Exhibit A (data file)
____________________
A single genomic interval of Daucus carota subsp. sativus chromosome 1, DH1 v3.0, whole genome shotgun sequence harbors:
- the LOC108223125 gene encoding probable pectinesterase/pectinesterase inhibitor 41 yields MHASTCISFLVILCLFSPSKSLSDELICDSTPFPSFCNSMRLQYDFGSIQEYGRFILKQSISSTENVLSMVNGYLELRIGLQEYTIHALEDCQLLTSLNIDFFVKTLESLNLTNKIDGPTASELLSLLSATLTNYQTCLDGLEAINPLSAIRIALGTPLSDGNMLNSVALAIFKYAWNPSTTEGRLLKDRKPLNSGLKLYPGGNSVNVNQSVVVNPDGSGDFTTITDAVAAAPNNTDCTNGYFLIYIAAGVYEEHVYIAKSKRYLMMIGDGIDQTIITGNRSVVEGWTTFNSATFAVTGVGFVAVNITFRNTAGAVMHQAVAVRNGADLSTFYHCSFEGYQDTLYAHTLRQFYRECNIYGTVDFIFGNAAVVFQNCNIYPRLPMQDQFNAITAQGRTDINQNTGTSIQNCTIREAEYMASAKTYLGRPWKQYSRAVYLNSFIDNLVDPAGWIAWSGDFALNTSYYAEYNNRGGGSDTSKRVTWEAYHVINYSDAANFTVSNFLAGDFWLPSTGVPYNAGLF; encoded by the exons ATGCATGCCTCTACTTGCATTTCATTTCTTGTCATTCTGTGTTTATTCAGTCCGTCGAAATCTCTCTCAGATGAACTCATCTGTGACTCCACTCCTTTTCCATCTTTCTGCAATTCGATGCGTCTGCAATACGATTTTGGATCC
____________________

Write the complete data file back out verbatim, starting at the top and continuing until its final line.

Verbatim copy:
A single genomic interval of Daucus carota subsp. sativus chromosome 1, DH1 v3.0, whole genome shotgun sequence harbors:
- the LOC108223125 gene encoding probable pectinesterase/pectinesterase inhibitor 41 yields MHASTCISFLVILCLFSPSKSLSDELICDSTPFPSFCNSMRLQYDFGSIQEYGRFILKQSISSTENVLSMVNGYLELRIGLQEYTIHALEDCQLLTSLNIDFFVKTLESLNLTNKIDGPTASELLSLLSATLTNYQTCLDGLEAINPLSAIRIALGTPLSDGNMLNSVALAIFKYAWNPSTTEGRLLKDRKPLNSGLKLYPGGNSVNVNQSVVVNPDGSGDFTTITDAVAAAPNNTDCTNGYFLIYIAAGVYEEHVYIAKSKRYLMMIGDGIDQTIITGNRSVVEGWTTFNSATFAVTGVGFVAVNITFRNTAGAVMHQAVAVRNGADLSTFYHCSFEGYQDTLYAHTLRQFYRECNIYGTVDFIFGNAAVVFQNCNIYPRLPMQDQFNAITAQGRTDINQNTGTSIQNCTIREAEYMASAKTYLGRPWKQYSRAVYLNSFIDNLVDPAGWIAWSGDFALNTSYYAEYNNRGGGSDTSKRVTWEAYHVINYSDAANFTVSNFLAGDFWLPSTGVPYNAGLF; encoded by the exons ATGCATGCCTCTACTTGCATTTCATTTCTTGTCATTCTGTGTTTATTCAGTCCGTCGAAATCTCTCTCAGATGAACTCATCTGTGACTCCACTCCTTTTCCATCTTTCTGCAATTCGATGCGTCTGCAATACGATTTTGGATCC